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Healing After Leaving a Toxic Church Environment

It takes a lot of courage to leave a toxic church environment. Some may think it's an easy decision, whether it's your job or your church membership because leaving a place where you are devalued and disempowered makes sense. It may be easier to leave a corporate job, but the mental, emotional, and spiritual warfare you experience is overwhelming when it's the church. We wrestle with whether or not our mistreatment is just the "cross" we are called to bear. We don't want to believe that the people who are called to care for our souls are the ones who are throwing the arrows that are wounding our souls.

We try to make sense of what doesn't make sense. We wonder if our leaving makes us look like we lack faith. Until we actually leave, we struggle every day with whether or not we ought to persevere or flee.

I have even heard stories where people who were the victims of toxic church environments are made to feel like they are the ones who were wrong. They become the accused and are ousted, criticized, and even demonized by those in leadership and people they've known for years, all because they chose to be more loyal to God than a leader.

Stephen Arterburn says in his book, Experiencing Healing Over Painful Spiritual Abuse, "In a toxic faith system, loyalty is equated with blind faith and complete agreement with the leader." Challenging a toxic system that is not congruent with the Word of God is often equated with being disloyal to the leader. This wounds us.

Some people become more focused on keeping the toxicity a secret than on exposing it so that their church can be a healthy church where people can grow into spiritual maturity. Toxicity breeds immature believers. Those longing for spiritual maturity usually challenge the toxic system and ultimately have to leave, and leaving our home church wounds our very souls.

Once we leave, we must deal with our mental, emotional, and spiritual wounds. We even experience the stages of grief because we are grieving the loss of friends, maybe the loss of a job, opportunities to serve God in a particular way, and our perception of certain people. These are wounds that require us to heal.

I thought I would share some of the things I am doing to help me to heal.

  1. Praying & Reading Scripture- There is no way I could survive this without God's Word and prayer. At the beginning of each year, I always select a scripture that will carry me through the year. I allow that scripture to be my guide for the year. My scripture for the year is Psalm 144. I am grateful that I have a word of encouragement and hope given to me on Jan. 1, 2023. What scripture(s) can be your healing balm as you heal from your experiences in your toxic church environment?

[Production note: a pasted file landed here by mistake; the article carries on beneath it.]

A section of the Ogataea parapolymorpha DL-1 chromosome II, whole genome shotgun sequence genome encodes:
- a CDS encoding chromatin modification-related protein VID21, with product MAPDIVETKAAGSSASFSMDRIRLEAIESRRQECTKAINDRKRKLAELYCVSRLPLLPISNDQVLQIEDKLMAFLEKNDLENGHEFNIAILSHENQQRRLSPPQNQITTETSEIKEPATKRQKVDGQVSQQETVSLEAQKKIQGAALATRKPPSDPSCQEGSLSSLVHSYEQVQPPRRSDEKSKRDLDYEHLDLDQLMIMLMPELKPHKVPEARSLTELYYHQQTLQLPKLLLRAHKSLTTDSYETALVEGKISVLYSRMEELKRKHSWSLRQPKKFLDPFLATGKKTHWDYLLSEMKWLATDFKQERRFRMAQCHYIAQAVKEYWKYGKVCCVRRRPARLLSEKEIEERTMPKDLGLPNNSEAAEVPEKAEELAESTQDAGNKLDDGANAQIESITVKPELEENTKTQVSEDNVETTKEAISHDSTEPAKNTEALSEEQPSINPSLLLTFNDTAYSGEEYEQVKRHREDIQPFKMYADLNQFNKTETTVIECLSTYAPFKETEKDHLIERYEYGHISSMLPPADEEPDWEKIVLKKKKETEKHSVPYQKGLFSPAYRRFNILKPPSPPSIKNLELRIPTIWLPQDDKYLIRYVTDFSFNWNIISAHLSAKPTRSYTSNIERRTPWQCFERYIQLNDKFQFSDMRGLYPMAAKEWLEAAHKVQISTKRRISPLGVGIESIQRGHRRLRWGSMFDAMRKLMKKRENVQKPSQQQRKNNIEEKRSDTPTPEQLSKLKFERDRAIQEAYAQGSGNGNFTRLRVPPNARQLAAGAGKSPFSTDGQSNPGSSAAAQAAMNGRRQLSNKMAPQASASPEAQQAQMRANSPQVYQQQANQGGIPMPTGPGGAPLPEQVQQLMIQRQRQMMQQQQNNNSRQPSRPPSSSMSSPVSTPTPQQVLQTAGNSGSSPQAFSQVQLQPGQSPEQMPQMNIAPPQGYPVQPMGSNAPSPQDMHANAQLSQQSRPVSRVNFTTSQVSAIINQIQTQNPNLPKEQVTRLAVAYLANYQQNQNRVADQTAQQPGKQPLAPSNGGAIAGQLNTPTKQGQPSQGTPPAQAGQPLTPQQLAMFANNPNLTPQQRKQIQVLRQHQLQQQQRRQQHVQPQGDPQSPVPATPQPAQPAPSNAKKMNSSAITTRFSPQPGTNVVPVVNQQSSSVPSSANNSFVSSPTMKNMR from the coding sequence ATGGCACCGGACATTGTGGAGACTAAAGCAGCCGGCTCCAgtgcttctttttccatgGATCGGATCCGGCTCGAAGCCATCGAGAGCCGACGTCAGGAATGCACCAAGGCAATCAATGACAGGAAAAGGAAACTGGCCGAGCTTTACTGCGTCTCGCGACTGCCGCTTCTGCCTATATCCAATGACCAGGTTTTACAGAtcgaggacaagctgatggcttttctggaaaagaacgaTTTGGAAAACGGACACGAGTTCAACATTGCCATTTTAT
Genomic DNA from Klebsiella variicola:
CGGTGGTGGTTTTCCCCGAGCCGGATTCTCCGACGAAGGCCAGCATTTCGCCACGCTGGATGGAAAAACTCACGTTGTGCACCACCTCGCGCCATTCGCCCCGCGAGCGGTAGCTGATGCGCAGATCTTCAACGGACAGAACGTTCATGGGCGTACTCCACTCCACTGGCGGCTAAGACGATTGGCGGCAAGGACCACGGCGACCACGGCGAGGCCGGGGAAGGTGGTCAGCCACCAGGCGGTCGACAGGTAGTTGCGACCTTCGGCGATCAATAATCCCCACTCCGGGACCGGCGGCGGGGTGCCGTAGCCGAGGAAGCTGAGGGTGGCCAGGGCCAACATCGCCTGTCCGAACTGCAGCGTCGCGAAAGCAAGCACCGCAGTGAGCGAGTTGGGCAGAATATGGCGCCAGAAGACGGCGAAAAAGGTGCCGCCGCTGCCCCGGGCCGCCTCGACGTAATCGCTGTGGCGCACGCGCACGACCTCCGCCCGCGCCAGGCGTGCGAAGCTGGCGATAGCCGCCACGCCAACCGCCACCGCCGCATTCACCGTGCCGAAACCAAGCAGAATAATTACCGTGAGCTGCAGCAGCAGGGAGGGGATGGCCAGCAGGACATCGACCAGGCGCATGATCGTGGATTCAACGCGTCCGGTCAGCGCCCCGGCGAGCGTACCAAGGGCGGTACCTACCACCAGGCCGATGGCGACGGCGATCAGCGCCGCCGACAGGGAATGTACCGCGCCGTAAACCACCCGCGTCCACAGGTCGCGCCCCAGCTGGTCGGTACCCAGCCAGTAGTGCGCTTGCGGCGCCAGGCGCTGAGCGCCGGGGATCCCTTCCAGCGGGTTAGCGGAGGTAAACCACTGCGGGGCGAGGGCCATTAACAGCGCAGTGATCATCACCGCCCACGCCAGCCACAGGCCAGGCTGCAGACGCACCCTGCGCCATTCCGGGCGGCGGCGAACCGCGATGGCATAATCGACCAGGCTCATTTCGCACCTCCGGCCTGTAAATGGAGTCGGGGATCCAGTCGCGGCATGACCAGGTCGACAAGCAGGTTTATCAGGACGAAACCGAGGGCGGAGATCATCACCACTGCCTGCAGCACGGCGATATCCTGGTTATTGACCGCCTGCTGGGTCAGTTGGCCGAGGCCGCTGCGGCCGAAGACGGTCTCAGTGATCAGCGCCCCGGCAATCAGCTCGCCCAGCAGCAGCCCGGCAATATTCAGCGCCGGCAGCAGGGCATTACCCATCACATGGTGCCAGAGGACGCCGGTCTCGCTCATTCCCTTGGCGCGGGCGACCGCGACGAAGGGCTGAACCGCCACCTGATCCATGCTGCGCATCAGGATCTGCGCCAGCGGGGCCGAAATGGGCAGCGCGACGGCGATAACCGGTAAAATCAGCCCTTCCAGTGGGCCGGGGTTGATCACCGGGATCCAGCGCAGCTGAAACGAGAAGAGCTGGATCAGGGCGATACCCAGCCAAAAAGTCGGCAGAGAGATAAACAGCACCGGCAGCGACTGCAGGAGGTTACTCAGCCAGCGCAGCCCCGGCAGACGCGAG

2. Writing- Writing is my therapy. It's how I process the experiences in my life. It's a way for me to allow God to make something beautiful out of the ashes of my life. 2 Corinthians 1:4 says, "God comforts us in our troubles so that we can comfort others in their troubles." I write because I want those with similar experiences to be comforted, inspired, and empowered. I choose to become a resource for others. I also love to journal.

  3. Sharing My Story- The principalities and powers (Eph. 6:12) want us to be afraid to share our story. There are many fears like no one will believe us (even after sharing proof) or that they will believe us but not hold those responsible accountable, and that they will launch personal attacks. When all of these fears come against me, I am reminded that the God I serve is a God of justice, that one day, all things will be made right, and that all things are working for my good. (Rom. 8:28).

  4. Seeing a Mental Health Professional- Do not underestimate a toxic environment's impact on your mental health. Make an appointment to see a mental health professional. It will do your mind and your soul good.

  5. Talk to Trusted Friends- I have friends I can talk to about my experiences and other things; sometimes, I rehash experiences, but they allow me to "get it out."

  6. Find another place to Worship- It's okay to decide not to return to that church if it's your place of worship. Worshipping in the place where you have been wounded may not be healthy for you. You will need to discern this.

  7. Setting Boundaries- I decided, just this past week, that I will need to refrain from allowing people to bring me certain types of information related to my church. This keeps the person and me safe from being used to bait or hurt me; it keeps me mentally, emotionally, and spiritually safe.

  8. Do something you enjoy at least once a day- Be intentional about doing the things you enjoy. Take some time, write down 20 things you enjoy, and prioritize doing something you enjoy each day. This could include nature walks, certain foods, drinks, recreational activities, a good book, etc.; the list could go on and on!

My prayer is that this blog will be something that contributes to your time of healing. One thing I know for sure, this too shall pass, and one day, we will be healed. We will reflect on this time in our lives and say, "I have seen you in your sanctuary and gazed upon your power and glory. Your unfailing love is better than life itself; how I praise you! I will praise you as long as I live, lifting up my hands to you in prayer. You satisfy me more than the richest feast. I will praise you with songs of joy!" Psalm 63:2-5

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